Starring: Jake Gyllenhaal, Chris Cooper, Naomi Watts, Judah Lewis, CJ Wilson, Polly Draper
Directed By: Jean Marc Vallee
Turns out the films I seem to love the most sometimes are not the ones critics love. I admittedly waited for video with Demolition because of the reviews, and I regret that. I loved it. I would have been fine spending 10 dollars on this in theatres. I thought it was terrific, Jake Gyllenhaal was great in it, and Judah Lewis is a revelation.
Davis (Gyllenhaal) is spiraling out of control following the loss of his wife, in a car crash that killed her but left him without a scratch. He starts taking an interest in taking things apart, at first to try and fix them, but later just to see the insides, and see how things work. He writes a letter to a vending machine company after it takes his money, and ends up corresponding with their customer service rep (Watts), later turning that into a friendly relationship. He even seems to make a difference in her son’s (Lewis) life, as he first seems to be your typical wayward teen, but reveals himself to be so much more.
This is just another fantastic performance from Jake Gyllenhaal, who amazed me last year with Southpaw, and continues to be doing fine, unrecognized work. The real breakthough here is Judah Lewis, a 14 year old actor with a fierce understanding of the craft. At first glance, you think his character is just another brooding one-dimensional teen, but as the film progresses, his character evolves. He puts up anger barriers because he’s hiding who he truly is, and as his relationship with Davis blossoms, he is able to finally be who he knows he is inside. It’s probably one of the best depictions of LGBT youth that I’ve seen in film in a long time, and a truly fearless performance from Lewis.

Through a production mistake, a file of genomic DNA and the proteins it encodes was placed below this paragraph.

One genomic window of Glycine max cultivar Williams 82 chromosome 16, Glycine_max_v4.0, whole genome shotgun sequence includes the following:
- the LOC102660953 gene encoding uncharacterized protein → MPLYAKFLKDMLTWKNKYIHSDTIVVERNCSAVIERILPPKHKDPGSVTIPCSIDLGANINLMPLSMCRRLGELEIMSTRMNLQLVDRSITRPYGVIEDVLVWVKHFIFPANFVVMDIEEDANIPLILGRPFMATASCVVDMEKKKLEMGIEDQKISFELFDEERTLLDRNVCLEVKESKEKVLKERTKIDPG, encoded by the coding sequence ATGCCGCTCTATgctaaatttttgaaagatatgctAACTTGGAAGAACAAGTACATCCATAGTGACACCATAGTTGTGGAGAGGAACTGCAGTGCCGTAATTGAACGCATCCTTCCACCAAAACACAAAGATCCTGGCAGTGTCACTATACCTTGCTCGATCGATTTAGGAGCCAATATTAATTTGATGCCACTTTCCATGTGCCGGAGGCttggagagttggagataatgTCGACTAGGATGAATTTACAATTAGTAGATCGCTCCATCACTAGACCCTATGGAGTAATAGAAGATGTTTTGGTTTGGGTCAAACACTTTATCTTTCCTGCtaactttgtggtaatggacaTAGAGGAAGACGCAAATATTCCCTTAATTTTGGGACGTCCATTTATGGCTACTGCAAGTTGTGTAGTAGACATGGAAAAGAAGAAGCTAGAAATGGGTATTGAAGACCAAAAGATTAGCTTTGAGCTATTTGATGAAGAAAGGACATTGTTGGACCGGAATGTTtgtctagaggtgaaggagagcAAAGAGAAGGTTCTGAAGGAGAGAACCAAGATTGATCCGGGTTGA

Cooper and Watts do solid work supporting Lewis and Gyllenhaal, and Jean Marc Vallee (Dallas Buyers Club, Wild) proves yet again he’s one of the finest directors working in Hollywood. I had no problems with the pacing, the writing, the acting, or his directorial choices. Demolition is currently my favorite film of 2016, and I wish it had gotten more serious attention so more people could have seen it, because it won’t be remembered by the Academy, which is a shame if not for Lewis alone. Hopefully we’ll see more of him in the future. I think he’s potentially one of the best child actors ever.
Demolition is now at Redbox. Do yourself a favor, ignore the naysayers and make up your own opinion. I loved it. You might too.
FINAL GRADE: A